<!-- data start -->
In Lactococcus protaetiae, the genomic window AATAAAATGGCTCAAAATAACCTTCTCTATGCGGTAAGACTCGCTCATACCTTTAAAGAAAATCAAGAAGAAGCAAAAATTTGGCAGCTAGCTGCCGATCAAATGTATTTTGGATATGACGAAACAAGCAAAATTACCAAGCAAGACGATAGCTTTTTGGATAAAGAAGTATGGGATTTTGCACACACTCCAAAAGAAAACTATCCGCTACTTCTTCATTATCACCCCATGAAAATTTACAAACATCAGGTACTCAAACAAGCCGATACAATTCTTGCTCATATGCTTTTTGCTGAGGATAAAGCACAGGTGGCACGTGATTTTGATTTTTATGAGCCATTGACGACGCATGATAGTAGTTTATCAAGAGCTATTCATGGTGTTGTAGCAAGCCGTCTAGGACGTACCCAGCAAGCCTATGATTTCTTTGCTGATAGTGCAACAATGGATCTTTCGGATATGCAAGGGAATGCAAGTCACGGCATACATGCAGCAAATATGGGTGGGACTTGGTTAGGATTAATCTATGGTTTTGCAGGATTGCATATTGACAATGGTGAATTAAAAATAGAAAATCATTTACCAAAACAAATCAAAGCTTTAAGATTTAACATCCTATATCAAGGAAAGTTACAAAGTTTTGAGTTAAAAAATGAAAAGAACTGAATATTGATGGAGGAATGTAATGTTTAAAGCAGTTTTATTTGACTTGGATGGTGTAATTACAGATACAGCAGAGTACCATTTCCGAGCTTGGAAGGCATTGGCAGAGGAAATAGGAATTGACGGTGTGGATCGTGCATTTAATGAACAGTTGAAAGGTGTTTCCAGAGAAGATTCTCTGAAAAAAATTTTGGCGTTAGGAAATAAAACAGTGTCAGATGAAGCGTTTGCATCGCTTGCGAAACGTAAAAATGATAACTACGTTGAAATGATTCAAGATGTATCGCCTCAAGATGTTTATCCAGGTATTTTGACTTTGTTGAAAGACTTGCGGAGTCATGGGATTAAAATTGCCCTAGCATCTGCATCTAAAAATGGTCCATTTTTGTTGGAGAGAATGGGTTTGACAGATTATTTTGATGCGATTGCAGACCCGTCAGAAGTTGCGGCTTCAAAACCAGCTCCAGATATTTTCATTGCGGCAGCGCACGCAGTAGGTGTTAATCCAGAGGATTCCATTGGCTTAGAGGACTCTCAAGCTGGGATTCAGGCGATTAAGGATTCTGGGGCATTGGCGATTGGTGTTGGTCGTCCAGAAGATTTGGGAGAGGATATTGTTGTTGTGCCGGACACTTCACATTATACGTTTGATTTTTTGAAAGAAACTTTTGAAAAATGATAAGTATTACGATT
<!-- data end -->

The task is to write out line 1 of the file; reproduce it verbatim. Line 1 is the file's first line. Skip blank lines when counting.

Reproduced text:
In Lactococcus protaetiae, the genomic window AATAAAATGGCTCAAAATAACCTTCTCTATGCGGTAAGACTCGCTCATACCTTTAAAGAAAATCAAGAAGAAGCAAAAATTTGGCAGCTAGCTGCCGATCAAATGTATTTTGGATATGACGAAACAAGCAAAATTACCAAGCAAGACGATAGCTTTTTGGATAAAGAAGTATGGGATTTTGCACACACTCCAAAAGAAAACTATCCGCTACTTCTTCATTATCACCCCATGAAAATTTACAAACATCAGGTACTCAAACAAGCCGATACAATTCTTGCTCATATGCTTTTTGCTGAGGATAAAGCACAGGTGGCACGTGATTTTGATTTTTATGAGCCATTGACGACGCATGATAGTAGTTTATCAAGAGCTATTCATGGTGTTGTAGCAAGCCGTCTAGGACGTACCCAGCAAGCCTATGATTTCTTTGCTGATAGTGCAACAATGGATCTTTCGGATATGCAAGGGAATGCAAGTCACGGCATACATGCAGCAAATATGGGTGGGACTTGGTTAGGATTAATCTATGGTTTTGCAGGATTGCATATTGACAATGGTGAATTAAAAATAGAAAATCATTTACCAAAACAAATCAAAGCTTTAAGATTTAACATCCTATATCAAGGAAAGTTACAAAGTTTTGAGTTAAAAAATGAAAAGAACTGAATATTGATGGAGGAATGTAATGTTTAAAGCAGTTTTATTTGACTTGGATGGTGTAATTACAGATACAGCAGAGTACCATTTCCGAGCTTGGAAGGCATTGGCAGAGGAAATAGGAATTGACGGTGTGGATCGTGCATTTAATGAACAGTTGAAAGGTGTTTCCAGAGAAGATTCTCTGAAAAAAATTTTGGCGTTAGGAAATAAAACAGTGTCAGATGAAGCGTTTGCATCGCTTGCGAAACGTAAAAATGATAACTACGTTGAAATGATTCAAGATGTATCGCCTCAAGATGTTTATCCAGGTATTTTGACTTTGTTGAAAGACTTGCGGAGTCATGGGATTAAAATTGCCCTAGCATCTGCATCTAAAAATGGTCCATTTTTGTTGGAGAGAATGGGTTTGACAGATTATTTTGATGCGATTGCAGACCCGTCAGAAGTTGCGGCTTCAAAACCAGCTCCAGATATTTTCATTGCGGCAGCGCACGCAGTAGGTGTTAATCCAGAGGATTCCATTGGCTTAGAGGACTCTCAAGCTGGGATTCAGGCGATTAAGGATTCTGGGGCATTGGCGATTGGTGTTGGTCGTCCAGAAGATTTGGGAGAGGATATTGTTGTTGTGCCGGACACTTCACATTATACGTTTGATTTTTTGAAAGAAACTTTTGAAAAATGATAAGTATTACGATT